November 11, 2013
Janet Janjigian, Carmen Group West
Marina del Rey, California- November 11, 2013 – Heritage Provider Network, (HPN) The National Cancer Institute, (NCI) Sage Bionetworks and DREAM announced the best performers in the Heritage-DREAM Breast Cancer Network Inference Challenge. The competition challenged teams to use big data to develop more effective treatments for breast cancer. Six best performing teams were honored with cash prizes at the Annual RECOMB/ISCB Conference on Regulatory and Systems Genomics, with DREAM Challenges in Toronto, Ontario on November 8, 2013. Sponsored by HPN and the NCI Division of Cancer Biology, (DCB) the goal of the competition was to challenge data scientists to find ways to increase our understanding of signaling cellular pathways in breast cancer cells that could lead to more effective treatments for breast cancer patients.
Six teams were chosen as best performers within three categories of the challenge. Category questions posed to participants included (1) identifying cellular pathways that transmit extra cellular signals in breast cancer cells (2) predicting the dynamics of the proteins responsible for transmitting extracellular signals in breast cancer cells and (3) how to visualize complex big data sets in biomedical research such as those used in this challenge.
“I am so pleased with this successful collaboration between HPN and the NCI in sponsoring this important competition,” said Dr. Richard Merkin, President and CEO of HPN. “More than two hundred teams completed to better predict the networks and signaling dynamics in breast cancer cells, with one hundred teams making the final submission round. The innovations fostered by this competition will undoubtedly lead to an improved understanding of breast cancer, identify new therapeutic targets and most importantly, will help save lives. Congratulations to the six best performing teams.”
“This was a complex and difficult challenge, dealing with the way breast cancer cells process extracellular information to alter their internal states,” said Gustavo Stolovitzky, co-founder of the Dream Project. “When we formulated the challenge, there was no certainty that there would be any teams that could solve the problem to any degree of significance. We are extremely pleased that several teams managed to find methodologies that yielded pretty accurate solutions.”
“Cancer remains one of the most challenging and devastating diseases afflicting the planet,” said Dan Gallahan, Deputy Director, DCB, National Cancer Institute. “The NCI has worked tirelessly to develop new understandings of cancer with the direct goal of reducing its burden. Besides exploring new scientific discoveries, the NCI is also exploring new methods to uncover those discoveries. Crowd sourcing and challenges represent a new opportunity to go beyond our traditional research paradigm and engage a whole new community in a new way,” he continued. “The DREAM program has been at the forefront of developing these types of research activities for the biomedical community and likewise, HPN has been a generous leader in the support of biomedical research. We would like to thank both these groups for making this important challenge possible and advancing our knowledge of breast cancer. I would also like to personally congratulate the top performers and all participants in the Heritage- DREAM challenge.”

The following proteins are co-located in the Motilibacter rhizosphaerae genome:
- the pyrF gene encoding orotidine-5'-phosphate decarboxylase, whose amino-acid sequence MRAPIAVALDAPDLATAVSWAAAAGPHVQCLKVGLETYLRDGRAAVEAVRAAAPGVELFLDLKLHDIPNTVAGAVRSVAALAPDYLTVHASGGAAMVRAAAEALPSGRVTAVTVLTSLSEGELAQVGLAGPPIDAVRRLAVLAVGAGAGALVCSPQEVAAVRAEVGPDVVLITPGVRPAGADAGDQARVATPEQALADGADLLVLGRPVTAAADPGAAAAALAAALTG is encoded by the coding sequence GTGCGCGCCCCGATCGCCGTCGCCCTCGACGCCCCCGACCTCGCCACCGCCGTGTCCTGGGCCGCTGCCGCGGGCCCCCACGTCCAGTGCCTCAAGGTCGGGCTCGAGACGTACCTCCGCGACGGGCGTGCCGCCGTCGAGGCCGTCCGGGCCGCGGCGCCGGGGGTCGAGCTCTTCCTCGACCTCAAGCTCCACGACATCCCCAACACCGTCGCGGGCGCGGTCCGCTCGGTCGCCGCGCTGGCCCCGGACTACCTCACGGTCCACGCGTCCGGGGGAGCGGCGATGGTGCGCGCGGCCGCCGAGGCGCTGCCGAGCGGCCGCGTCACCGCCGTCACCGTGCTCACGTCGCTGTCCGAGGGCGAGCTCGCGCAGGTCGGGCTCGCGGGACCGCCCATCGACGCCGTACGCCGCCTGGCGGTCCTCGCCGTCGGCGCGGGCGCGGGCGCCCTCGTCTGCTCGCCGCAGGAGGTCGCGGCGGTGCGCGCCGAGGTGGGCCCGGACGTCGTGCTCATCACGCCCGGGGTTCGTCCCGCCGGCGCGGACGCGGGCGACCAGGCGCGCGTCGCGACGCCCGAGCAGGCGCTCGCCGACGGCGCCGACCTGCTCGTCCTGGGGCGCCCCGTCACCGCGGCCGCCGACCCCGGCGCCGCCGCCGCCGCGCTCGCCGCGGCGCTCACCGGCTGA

Best performers include Team DC-TDC from the University of California at Santa Cruz, Team NMSUSongLab from New Mexico State University, Team GuanLab from the University of Michigan, Team StochasticChaos from Johns Hopkins University Sidney Kimmel Comprehensive Cancer Center and the University of North Carolina at Chapel Hill, Team CGR from NCI and the Chinese Academy of Medical Sciences in Beijing and Team ABCD from Rice University.
“Team DC-TDC is delighted to have contributed a winning solution by identifying cellular pathways that transmit extra cellular signals in breast cancer cells,” said Josh Stuart, team member. “The DREAM competition is an incredible motivating force and a truly fun experience for all of us. In the end, we came up with a very clever strategy that combines the use of heat diffusion on a “SuperPathway” of known genetic knowledge and a twist on a theory borrowed from economics called Granger Causality. The reward for us is that it pushed us to achieve a new level of creativity in our approaches to reveal cancer processes. As always, we remain hopeful that our efforts as a community of friendly competitors will lead to contributions in fighting this disease.”
The competition will now move into a collaborative phase where teams will be able to share information and work together to find solutions. The deadline for this next phase of the challenge is January 15, 2014.